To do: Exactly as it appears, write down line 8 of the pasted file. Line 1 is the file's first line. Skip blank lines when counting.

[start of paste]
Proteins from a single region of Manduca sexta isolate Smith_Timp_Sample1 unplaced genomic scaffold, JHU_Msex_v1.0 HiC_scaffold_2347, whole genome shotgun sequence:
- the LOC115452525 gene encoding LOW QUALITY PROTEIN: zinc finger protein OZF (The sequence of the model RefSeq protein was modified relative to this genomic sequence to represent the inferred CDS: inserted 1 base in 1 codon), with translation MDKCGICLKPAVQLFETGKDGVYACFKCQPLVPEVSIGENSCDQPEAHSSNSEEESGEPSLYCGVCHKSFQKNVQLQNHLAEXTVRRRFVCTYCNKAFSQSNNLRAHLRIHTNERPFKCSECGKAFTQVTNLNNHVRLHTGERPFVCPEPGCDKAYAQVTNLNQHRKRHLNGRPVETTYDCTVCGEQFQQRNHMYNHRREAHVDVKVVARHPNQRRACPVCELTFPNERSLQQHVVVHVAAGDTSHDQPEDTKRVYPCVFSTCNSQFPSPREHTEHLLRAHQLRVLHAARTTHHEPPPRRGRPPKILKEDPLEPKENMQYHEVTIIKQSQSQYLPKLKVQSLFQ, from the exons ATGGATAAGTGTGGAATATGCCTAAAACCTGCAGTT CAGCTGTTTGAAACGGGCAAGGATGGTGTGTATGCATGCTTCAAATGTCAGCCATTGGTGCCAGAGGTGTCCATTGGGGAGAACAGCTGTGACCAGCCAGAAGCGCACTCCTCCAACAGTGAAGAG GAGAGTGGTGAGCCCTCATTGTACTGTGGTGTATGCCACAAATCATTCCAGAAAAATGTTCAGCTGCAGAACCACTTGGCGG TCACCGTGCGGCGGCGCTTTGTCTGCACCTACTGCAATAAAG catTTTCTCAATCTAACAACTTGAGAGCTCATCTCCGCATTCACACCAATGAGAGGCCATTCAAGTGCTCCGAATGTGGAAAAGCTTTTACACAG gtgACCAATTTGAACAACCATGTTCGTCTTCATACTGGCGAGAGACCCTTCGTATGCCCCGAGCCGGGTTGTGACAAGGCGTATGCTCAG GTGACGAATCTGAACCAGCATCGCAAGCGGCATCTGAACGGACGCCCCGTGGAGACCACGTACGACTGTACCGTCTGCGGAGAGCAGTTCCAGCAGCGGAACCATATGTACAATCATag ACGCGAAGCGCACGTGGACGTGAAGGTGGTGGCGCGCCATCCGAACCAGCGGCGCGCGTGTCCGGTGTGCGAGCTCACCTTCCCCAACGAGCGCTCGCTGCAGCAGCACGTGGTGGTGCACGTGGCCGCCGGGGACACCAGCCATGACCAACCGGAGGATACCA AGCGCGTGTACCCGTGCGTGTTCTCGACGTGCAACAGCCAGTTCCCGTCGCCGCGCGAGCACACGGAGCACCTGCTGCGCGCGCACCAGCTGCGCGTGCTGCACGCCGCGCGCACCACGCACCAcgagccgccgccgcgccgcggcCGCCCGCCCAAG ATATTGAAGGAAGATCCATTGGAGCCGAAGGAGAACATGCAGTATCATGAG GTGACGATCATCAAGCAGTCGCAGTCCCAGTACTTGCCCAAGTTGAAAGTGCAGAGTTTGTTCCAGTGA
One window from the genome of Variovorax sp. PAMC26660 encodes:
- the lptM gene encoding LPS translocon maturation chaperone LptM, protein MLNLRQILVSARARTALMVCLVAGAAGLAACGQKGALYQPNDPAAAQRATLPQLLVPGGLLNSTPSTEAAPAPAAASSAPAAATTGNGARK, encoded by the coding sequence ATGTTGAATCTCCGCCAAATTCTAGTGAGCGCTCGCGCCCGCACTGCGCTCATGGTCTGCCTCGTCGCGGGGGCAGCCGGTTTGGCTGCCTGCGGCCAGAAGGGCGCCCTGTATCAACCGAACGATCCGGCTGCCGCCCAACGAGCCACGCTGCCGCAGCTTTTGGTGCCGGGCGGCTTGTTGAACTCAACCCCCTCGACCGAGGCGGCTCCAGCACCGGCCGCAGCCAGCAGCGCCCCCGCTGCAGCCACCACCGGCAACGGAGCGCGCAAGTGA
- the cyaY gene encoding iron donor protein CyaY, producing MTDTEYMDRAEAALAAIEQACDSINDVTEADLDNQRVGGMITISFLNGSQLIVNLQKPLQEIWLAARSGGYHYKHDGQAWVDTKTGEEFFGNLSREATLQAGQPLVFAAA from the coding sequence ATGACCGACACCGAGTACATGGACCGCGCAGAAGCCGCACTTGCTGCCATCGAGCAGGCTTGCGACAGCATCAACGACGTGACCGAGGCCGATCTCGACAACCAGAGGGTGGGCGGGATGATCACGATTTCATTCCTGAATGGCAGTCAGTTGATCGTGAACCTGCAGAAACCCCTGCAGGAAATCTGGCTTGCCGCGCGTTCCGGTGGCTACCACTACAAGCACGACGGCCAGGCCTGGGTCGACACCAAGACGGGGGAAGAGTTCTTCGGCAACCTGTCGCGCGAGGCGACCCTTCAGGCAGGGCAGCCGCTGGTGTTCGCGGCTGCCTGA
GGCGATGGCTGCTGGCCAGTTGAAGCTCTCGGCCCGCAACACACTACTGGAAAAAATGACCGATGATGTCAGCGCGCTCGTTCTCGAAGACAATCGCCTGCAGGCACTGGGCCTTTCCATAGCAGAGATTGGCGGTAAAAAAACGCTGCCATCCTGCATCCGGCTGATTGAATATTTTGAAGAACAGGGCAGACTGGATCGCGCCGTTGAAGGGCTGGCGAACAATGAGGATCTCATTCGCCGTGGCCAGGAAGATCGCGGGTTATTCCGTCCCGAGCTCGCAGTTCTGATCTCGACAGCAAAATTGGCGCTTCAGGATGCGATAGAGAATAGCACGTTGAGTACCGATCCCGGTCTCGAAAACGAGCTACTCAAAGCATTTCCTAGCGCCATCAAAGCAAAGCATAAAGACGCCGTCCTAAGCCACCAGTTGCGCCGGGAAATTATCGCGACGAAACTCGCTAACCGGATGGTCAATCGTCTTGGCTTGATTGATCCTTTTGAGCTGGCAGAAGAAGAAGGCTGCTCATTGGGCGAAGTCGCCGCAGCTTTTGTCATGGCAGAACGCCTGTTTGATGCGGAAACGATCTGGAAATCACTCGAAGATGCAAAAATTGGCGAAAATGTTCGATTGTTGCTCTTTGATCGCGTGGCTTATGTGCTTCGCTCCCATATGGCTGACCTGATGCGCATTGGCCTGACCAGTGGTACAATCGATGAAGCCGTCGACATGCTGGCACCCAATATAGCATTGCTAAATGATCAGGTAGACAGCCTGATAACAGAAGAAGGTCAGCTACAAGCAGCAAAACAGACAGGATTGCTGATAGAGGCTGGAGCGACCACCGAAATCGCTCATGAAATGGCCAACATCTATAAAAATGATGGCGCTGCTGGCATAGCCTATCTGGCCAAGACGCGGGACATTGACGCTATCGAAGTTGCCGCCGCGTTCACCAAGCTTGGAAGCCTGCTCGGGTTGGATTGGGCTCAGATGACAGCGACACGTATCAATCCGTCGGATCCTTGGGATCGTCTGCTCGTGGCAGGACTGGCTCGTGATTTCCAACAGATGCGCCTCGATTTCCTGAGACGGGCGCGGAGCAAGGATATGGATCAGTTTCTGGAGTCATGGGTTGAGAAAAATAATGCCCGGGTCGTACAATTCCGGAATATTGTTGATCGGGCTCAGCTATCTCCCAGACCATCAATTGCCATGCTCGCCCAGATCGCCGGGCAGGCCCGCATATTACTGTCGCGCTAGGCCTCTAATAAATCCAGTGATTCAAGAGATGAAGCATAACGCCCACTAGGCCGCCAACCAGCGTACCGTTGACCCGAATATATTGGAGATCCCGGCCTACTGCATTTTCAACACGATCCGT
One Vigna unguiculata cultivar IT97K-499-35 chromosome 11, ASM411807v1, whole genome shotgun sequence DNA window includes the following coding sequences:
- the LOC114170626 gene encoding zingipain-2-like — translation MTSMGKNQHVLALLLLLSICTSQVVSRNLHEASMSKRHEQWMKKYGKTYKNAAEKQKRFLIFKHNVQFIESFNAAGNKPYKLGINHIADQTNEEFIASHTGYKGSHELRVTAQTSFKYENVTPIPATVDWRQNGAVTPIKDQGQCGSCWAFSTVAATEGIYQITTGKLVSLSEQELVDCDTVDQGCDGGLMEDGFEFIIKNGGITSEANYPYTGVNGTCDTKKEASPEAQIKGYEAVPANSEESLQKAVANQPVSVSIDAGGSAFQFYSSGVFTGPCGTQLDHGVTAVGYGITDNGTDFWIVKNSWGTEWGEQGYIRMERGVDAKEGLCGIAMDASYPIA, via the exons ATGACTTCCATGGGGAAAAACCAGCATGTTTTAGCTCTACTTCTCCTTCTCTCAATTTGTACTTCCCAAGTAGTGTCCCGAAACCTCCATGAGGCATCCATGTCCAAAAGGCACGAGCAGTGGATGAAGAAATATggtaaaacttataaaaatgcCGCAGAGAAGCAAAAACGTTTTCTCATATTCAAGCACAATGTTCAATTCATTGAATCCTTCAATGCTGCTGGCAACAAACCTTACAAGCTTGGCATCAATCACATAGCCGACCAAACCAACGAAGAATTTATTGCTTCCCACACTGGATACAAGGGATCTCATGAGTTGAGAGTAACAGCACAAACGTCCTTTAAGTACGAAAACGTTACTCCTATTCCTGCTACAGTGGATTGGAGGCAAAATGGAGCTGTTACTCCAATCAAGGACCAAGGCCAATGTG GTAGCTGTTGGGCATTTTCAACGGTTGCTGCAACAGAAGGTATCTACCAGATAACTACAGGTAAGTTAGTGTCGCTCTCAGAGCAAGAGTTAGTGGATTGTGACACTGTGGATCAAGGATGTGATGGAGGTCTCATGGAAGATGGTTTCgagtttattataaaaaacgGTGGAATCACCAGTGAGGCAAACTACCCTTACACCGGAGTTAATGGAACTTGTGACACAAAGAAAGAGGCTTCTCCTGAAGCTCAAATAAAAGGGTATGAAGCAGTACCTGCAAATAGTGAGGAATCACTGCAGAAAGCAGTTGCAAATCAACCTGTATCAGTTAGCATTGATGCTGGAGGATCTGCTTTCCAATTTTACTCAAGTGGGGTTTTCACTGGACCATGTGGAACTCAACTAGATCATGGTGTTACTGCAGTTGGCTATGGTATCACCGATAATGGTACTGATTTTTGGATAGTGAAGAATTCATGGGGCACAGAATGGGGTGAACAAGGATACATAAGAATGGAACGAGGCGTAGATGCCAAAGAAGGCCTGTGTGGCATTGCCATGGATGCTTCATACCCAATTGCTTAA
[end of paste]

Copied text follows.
- the LOC114170626 gene encoding zingipain-2-like — translation MTSMGKNQHVLALLLLLSICTSQVVSRNLHEASMSKRHEQWMKKYGKTYKNAAEKQKRFLIFKHNVQFIESFNAAGNKPYKLGINHIADQTNEEFIASHTGYKGSHELRVTAQTSFKYENVTPIPATVDWRQNGAVTPIKDQGQCGSCWAFSTVAATEGIYQITTGKLVSLSEQELVDCDTVDQGCDGGLMEDGFEFIIKNGGITSEANYPYTGVNGTCDTKKEASPEAQIKGYEAVPANSEESLQKAVANQPVSVSIDAGGSAFQFYSSGVFTGPCGTQLDHGVTAVGYGITDNGTDFWIVKNSWGTEWGEQGYIRMERGVDAKEGLCGIAMDASYPIA, via the exons ATGACTTCCATGGGGAAAAACCAGCATGTTTTAGCTCTACTTCTCCTTCTCTCAATTTGTACTTCCCAAGTAGTGTCCCGAAACCTCCATGAGGCATCCATGTCCAAAAGGCACGAGCAGTGGATGAAGAAATATggtaaaacttataaaaatgcCGCAGAGAAGCAAAAACGTTTTCTCATATTCAAGCACAATGTTCAATTCATTGAATCCTTCAATGCTGCTGGCAACAAACCTTACAAGCTTGGCATCAATCACATAGCCGACCAAACCAACGAAGAATTTATTGCTTCCCACACTGGATACAAGGGATCTCATGAGTTGAGAGTAACAGCACAAACGTCCTTTAAGTACGAAAACGTTACTCCTATTCCTGCTACAGTGGATTGGAGGCAAAATGGAGCTGTTACTCCAATCAAGGACCAAGGCCAATGTG GTAGCTGTTGGGCATTTTCAACGGTTGCTGCAACAGAAGGTATCTACCAGATAACTACAGGTAAGTTAGTGTCGCTCTCAGAGCAAGAGTTAGTGGATTGTGACACTGTGGATCAAGGATGTGATGGAGGTCTCATGGAAGATGGTTTCgagtttattataaaaaacgGTGGAATCACCAGTGAGGCAAACTACCCTTACACCGGAGTTAATGGAACTTGTGACACAAAGAAAGAGGCTTCTCCTGAAGCTCAAATAAAAGGGTATGAAGCAGTACCTGCAAATAGTGAGGAATCACTGCAGAAAGCAGTTGCAAATCAACCTGTATCAGTTAGCATTGATGCTGGAGGATCTGCTTTCCAATTTTACTCAAGTGGGGTTTTCACTGGACCATGTGGAACTCAACTAGATCATGGTGTTACTGCAGTTGGCTATGGTATCACCGATAATGGTACTGATTTTTGGATAGTGAAGAATTCATGGGGCACAGAATGGGGTGAACAAGGATACATAAGAATGGAACGAGGCGTAGATGCCAAAGAAGGCCTGTGTGGCATTGCCATGGATGCTTCATACCCAATTGCTTAA